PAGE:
By the end of rehearsal we've only made it halfway through Act One, though. It's not a failure, as Derek told them at the beginning. We've sorted through some of the trickier transitions and fixed some places where multiple people had been blocked to do the same thing. Jessy adjusts our calendar for the next few days: we'll be finishing Act One tomorrow and moving on to Act Two on Friday.
We're trying to finish Act One tonight, and overall things are going better than the night before. Unfortunately our Smee (Andrew Barclay) is out for the night, so his understudy, Melbin Borrero, is filling in. Not every show has understudies, some directors like them, others do not. They can be useful when something happens -- an actor falls ill or gets injured during a show's run, for instance. But for many people, at this level of theatre, understudying can feel like a waste of time. In this case, however, it's less about contingency plans and more about helping out with schedule conflicts. Andrew will be out for a few days, so Melbin (who has a smaller speaking role) will fill in when needed. Daniel Gray is also out, but Mick (our Assistant Director) has been filling in for him and does so again.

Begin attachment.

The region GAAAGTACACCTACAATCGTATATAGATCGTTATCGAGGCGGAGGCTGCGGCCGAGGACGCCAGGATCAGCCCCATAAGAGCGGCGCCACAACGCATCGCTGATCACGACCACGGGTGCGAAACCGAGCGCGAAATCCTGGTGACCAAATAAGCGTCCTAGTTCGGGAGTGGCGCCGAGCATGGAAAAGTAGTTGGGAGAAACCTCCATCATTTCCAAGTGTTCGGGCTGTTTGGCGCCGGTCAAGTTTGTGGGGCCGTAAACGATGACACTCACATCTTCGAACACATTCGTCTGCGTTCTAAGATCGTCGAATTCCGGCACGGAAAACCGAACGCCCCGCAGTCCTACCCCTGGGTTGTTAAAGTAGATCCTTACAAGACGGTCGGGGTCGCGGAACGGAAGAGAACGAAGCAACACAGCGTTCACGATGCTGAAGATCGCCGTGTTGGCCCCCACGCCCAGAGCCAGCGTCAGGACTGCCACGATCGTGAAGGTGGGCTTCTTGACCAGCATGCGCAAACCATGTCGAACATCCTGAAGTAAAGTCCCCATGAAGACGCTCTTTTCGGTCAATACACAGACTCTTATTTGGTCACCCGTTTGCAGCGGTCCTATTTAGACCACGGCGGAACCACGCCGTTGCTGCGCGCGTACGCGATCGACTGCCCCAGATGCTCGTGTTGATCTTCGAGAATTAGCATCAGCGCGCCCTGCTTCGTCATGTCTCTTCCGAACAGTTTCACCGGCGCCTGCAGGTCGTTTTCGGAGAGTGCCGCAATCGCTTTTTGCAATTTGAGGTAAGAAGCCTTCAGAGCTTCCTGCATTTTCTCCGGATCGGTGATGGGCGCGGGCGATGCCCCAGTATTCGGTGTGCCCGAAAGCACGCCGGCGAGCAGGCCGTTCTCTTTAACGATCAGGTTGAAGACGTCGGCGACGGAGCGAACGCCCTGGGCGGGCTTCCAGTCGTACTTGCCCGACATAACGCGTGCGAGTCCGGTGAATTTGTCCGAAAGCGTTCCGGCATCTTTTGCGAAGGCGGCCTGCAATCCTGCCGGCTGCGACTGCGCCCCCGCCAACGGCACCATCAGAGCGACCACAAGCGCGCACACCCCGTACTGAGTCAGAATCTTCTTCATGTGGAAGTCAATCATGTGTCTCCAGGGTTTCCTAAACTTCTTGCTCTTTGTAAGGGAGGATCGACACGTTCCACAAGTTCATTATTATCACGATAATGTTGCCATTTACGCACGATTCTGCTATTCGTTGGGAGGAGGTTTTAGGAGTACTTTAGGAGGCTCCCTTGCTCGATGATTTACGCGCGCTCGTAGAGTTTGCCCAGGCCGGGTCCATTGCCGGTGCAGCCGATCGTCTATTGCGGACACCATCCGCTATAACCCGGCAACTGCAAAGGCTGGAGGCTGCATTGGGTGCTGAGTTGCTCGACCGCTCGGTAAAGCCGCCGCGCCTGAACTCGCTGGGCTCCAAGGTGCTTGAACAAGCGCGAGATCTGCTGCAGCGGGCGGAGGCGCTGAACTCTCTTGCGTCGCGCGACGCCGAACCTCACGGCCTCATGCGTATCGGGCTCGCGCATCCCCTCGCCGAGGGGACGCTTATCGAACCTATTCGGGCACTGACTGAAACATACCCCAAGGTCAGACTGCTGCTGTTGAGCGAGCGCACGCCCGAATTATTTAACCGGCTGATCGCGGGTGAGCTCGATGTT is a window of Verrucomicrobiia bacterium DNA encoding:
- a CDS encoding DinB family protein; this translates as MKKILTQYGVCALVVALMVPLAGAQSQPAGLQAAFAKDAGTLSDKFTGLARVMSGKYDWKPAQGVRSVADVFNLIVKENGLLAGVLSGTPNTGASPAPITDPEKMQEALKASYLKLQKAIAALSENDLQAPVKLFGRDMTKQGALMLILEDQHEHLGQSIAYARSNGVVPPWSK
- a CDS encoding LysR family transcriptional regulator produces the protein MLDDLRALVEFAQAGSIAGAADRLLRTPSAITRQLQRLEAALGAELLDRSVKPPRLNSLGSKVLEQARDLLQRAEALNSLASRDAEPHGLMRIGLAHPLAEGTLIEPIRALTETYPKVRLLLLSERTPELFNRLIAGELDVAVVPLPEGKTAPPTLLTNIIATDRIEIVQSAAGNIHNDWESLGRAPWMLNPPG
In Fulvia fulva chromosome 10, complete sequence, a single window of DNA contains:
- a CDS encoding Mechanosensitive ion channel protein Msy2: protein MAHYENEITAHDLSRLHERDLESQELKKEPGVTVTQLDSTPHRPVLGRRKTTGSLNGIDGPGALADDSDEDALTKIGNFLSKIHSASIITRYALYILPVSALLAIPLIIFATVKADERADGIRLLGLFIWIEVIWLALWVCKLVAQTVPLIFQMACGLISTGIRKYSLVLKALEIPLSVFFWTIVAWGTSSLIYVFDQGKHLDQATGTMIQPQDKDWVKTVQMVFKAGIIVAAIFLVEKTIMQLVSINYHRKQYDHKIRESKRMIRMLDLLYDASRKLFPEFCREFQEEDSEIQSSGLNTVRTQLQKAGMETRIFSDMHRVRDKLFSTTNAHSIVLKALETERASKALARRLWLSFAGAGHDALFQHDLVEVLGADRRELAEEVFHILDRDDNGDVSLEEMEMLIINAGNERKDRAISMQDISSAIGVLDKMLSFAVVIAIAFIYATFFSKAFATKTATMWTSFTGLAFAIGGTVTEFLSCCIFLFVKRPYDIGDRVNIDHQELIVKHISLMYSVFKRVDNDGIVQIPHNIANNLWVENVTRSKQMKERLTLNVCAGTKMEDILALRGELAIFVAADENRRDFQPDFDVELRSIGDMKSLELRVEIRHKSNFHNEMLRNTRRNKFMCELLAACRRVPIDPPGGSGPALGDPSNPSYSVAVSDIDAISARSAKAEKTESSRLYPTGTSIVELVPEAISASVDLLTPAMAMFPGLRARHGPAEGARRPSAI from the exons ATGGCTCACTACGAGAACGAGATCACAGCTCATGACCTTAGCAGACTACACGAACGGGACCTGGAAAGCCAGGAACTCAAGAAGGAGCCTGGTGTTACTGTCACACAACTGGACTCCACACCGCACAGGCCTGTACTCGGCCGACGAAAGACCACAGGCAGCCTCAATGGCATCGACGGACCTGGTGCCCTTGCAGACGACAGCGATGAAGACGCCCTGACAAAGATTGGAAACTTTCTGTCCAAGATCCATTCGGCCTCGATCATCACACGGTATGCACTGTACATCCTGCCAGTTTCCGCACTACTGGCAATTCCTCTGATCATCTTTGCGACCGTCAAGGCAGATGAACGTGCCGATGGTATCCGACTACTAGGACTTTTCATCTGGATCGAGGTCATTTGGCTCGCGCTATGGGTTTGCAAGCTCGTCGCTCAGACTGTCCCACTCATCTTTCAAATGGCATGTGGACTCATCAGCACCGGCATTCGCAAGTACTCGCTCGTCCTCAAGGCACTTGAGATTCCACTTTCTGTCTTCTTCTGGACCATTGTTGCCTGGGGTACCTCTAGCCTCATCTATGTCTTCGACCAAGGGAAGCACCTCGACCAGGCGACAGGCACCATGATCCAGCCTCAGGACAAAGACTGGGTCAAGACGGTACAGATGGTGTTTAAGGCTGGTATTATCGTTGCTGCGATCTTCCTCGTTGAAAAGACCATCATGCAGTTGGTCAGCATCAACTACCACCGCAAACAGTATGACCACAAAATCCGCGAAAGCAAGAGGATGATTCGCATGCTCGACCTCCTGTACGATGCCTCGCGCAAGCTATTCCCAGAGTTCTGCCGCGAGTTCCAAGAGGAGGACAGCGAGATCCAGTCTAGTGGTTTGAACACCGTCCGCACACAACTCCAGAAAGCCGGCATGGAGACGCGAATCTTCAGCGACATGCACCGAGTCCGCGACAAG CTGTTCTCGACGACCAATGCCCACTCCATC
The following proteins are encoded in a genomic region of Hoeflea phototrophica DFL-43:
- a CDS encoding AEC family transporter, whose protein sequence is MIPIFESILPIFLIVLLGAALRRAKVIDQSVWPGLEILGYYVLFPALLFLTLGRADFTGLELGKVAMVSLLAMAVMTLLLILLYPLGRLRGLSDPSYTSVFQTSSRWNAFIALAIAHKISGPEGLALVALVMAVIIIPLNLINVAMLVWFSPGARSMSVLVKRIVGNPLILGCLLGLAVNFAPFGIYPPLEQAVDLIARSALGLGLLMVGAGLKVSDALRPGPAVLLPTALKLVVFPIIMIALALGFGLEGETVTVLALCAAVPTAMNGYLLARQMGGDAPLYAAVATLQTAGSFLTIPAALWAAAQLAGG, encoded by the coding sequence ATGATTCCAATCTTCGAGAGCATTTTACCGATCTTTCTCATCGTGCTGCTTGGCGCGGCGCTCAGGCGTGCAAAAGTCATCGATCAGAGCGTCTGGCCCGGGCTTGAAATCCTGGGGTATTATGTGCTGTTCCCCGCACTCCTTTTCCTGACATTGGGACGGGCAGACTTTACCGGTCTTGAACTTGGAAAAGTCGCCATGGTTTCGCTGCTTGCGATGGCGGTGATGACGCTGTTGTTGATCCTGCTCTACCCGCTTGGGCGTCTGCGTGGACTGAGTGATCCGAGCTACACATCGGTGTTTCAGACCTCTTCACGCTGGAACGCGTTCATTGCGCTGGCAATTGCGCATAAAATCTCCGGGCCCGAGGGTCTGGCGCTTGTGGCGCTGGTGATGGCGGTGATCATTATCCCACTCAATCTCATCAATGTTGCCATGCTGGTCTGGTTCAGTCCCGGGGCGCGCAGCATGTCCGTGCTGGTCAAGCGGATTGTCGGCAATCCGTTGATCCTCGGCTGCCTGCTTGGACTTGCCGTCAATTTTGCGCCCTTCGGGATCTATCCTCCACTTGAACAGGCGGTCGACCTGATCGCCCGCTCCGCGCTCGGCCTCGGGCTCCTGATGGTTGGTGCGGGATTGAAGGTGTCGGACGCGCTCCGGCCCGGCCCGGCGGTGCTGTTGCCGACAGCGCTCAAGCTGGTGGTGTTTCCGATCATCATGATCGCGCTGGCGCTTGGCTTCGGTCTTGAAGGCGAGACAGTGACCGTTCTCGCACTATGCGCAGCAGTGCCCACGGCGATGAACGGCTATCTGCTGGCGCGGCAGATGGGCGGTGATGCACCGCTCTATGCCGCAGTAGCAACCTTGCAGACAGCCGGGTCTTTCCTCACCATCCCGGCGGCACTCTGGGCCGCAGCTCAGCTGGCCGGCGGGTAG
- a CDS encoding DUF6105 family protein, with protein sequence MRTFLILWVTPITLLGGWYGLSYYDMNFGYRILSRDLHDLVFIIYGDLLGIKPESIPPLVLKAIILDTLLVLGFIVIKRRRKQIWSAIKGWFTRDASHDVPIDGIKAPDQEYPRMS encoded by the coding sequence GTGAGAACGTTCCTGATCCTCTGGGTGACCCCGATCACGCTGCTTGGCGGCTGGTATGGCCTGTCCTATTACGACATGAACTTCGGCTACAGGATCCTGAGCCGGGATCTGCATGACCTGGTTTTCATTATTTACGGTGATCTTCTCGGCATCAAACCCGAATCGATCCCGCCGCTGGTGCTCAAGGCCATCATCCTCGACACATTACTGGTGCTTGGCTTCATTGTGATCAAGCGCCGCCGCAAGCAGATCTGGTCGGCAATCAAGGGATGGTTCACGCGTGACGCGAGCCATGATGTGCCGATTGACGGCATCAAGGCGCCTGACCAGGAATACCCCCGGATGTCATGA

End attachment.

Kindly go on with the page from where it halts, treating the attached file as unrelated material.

There are some tricky scenes to work tonight, especially the final scene. There are melees and ships crashing together, actors becoming sailors, then pirates, then their main character before switching to something else again. It's a mad sort of confusion, but the mood tonight is lighter, everyone a little more relaxed, even though some of them haven't seen this blocking before except on paper. By the time we get to the final song of the Act, it feels like a triumphant note to end on.